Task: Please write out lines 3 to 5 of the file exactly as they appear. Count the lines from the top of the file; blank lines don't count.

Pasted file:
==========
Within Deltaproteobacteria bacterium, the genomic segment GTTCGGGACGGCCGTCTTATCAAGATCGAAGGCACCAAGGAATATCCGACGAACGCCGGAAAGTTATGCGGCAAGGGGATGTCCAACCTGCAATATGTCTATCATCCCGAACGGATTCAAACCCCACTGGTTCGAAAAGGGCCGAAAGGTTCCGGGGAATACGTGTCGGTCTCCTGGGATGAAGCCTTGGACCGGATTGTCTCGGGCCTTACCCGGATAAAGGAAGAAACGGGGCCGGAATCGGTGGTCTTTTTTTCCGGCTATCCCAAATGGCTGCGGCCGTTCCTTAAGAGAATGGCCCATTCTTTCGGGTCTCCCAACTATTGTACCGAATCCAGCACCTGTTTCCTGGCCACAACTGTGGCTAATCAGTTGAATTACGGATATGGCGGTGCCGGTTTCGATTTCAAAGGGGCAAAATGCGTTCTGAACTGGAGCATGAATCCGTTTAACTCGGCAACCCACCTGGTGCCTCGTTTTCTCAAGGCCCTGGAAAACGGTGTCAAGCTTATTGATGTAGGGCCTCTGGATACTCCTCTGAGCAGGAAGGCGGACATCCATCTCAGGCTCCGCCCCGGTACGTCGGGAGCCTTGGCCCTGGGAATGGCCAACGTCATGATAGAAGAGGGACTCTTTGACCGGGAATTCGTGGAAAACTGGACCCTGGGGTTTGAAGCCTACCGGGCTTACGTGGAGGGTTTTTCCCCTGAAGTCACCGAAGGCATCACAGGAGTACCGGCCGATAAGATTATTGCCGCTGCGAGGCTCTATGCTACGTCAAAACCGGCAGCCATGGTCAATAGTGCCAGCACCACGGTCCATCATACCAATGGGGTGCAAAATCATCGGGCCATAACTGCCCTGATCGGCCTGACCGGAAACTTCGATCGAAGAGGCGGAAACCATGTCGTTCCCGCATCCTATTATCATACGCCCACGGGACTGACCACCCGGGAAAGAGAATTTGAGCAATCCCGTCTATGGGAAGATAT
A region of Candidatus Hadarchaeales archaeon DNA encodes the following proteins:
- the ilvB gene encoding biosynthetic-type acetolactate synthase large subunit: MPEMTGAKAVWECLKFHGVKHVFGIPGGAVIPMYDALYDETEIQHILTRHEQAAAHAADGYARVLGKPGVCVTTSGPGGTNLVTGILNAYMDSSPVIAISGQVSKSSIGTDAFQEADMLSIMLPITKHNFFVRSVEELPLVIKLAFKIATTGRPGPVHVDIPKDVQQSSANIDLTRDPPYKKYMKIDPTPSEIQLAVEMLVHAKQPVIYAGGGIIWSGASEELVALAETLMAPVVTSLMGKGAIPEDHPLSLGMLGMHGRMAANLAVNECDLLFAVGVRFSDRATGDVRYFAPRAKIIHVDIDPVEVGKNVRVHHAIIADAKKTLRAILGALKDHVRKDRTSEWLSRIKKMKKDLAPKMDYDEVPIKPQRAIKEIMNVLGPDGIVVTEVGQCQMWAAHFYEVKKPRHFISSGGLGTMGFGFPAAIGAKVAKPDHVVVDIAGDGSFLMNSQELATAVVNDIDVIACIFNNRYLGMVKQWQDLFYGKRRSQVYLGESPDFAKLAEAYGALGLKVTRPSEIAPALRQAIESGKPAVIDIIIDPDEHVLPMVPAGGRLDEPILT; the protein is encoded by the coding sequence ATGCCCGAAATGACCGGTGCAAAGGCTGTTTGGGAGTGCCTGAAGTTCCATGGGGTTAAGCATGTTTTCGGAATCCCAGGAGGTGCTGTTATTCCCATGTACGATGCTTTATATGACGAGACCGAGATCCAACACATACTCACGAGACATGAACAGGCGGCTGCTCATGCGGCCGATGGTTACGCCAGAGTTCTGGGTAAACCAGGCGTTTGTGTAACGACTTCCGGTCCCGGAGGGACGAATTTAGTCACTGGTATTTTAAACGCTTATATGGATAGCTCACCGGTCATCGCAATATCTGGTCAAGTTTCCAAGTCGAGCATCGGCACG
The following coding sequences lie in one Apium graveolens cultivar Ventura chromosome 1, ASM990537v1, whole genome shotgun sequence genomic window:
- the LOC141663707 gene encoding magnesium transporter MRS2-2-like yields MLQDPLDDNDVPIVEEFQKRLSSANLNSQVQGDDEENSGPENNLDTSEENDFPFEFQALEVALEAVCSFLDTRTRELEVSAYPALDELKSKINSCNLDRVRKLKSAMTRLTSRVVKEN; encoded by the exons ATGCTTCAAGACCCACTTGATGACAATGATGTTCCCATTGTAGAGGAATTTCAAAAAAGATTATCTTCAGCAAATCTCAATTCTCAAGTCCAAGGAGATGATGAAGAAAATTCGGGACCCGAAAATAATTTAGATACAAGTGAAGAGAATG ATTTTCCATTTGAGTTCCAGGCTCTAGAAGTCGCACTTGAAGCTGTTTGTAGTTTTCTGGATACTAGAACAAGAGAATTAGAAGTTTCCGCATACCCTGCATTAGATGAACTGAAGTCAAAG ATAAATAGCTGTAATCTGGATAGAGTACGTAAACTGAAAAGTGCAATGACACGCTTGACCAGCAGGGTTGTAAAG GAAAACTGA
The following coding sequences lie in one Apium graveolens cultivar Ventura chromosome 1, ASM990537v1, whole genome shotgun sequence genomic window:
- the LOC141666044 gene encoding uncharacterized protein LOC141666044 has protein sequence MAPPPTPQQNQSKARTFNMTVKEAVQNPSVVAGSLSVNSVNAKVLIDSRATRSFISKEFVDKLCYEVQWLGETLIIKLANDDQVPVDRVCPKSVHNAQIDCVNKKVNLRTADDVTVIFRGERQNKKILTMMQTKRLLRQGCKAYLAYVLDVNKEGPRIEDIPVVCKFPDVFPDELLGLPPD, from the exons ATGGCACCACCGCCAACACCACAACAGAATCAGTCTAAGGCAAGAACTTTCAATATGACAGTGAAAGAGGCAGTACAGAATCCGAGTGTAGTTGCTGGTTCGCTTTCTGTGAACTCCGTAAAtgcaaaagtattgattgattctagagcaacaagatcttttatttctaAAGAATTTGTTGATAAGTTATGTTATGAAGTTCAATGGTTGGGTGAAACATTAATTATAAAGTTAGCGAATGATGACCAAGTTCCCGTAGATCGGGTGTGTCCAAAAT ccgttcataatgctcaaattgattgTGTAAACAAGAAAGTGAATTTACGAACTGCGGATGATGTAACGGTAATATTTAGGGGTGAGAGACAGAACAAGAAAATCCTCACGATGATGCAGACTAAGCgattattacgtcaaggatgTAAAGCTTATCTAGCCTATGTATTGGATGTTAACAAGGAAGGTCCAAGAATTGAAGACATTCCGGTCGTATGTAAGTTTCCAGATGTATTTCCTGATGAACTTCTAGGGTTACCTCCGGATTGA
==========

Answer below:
- the ilvB gene encoding biosynthetic-type acetolactate synthase large subunit: MPEMTGAKAVWECLKFHGVKHVFGIPGGAVIPMYDALYDETEIQHILTRHEQAAAHAADGYARVLGKPGVCVTTSGPGGTNLVTGILNAYMDSSPVIAISGQVSKSSIGTDAFQEADMLSIMLPITKHNFFVRSVEELPLVIKLAFKIATTGRPGPVHVDIPKDVQQSSANIDLTRDPPYKKYMKIDPTPSEIQLAVEMLVHAKQPVIYAGGGIIWSGASEELVALAETLMAPVVTSLMGKGAIPEDHPLSLGMLGMHGRMAANLAVNECDLLFAVGVRFSDRATGDVRYFAPRAKIIHVDIDPVEVGKNVRVHHAIIADAKKTLRAILGALKDHVRKDRTSEWLSRIKKMKKDLAPKMDYDEVPIKPQRAIKEIMNVLGPDGIVVTEVGQCQMWAAHFYEVKKPRHFISSGGLGTMGFGFPAAIGAKVAKPDHVVVDIAGDGSFLMNSQELATAVVNDIDVIACIFNNRYLGMVKQWQDLFYGKRRSQVYLGESPDFAKLAEAYGALGLKVTRPSEIAPALRQAIESGKPAVIDIIIDPDEHVLPMVPAGGRLDEPILT; the protein is encoded by the coding sequence ATGCCCGAAATGACCGGTGCAAAGGCTGTTTGGGAGTGCCTGAAGTTCCATGGGGTTAAGCATGTTTTCGGAATCCCAGGAGGTGCTGTTATTCCCATGTACGATGCTTTATATGACGAGACCGAGATCCAACACATACTCACGAGACATGAACAGGCGGCTGCTCATGCGGCCGATGGTTACGCCAGAGTTCTGGGTAAACCAGGCGTTTGTGTAACGACTTCCGGTCCCGGAGGGACGAATTTAGTCACTGGTATTTTAAACGCTTATATGGATAGCTCACCGGTCATCGCAATATCTGGTCAAGTTTCCAAGTCGAGCATCGGCACG
The following coding sequences lie in one Apium graveolens cultivar Ventura chromosome 1, ASM990537v1, whole genome shotgun sequence genomic window:
- the LOC141663707 gene encoding magnesium transporter MRS2-2-like yields MLQDPLDDNDVPIVEEFQKRLSSANLNSQVQGDDEENSGPENNLDTSEENDFPFEFQALEVALEAVCSFLDTRTRELEVSAYPALDELKSKINSCNLDRVRKLKSAMTRLTSRVVKEN; encoded by the exons ATGCTTCAAGACCCACTTGATGACAATGATGTTCCCATTGTAGAGGAATTTCAAAAAAGATTATCTTCAGCAAATCTCAATTCTCAAGTCCAAGGAGATGATGAAGAAAATTCGGGACCCGAAAATAATTTAGATACAAGTGAAGAGAATG ATTTTCCATTTGAGTTCCAGGCTCTAGAAGTCGCACTTGAAGCTGTTTGTAGTTTTCTGGATACTAGAACAAGAGAATTAGAAGTTTCCGCATACCCTGCATTAGATGAACTGAAGTCAAAG ATAAATAGCTGTAATCTGGATAGAGTACGTAAACTGAAAAGTGCAATGACACGCTTGACCAGCAGGGTTGTAAAG GAAAACTGA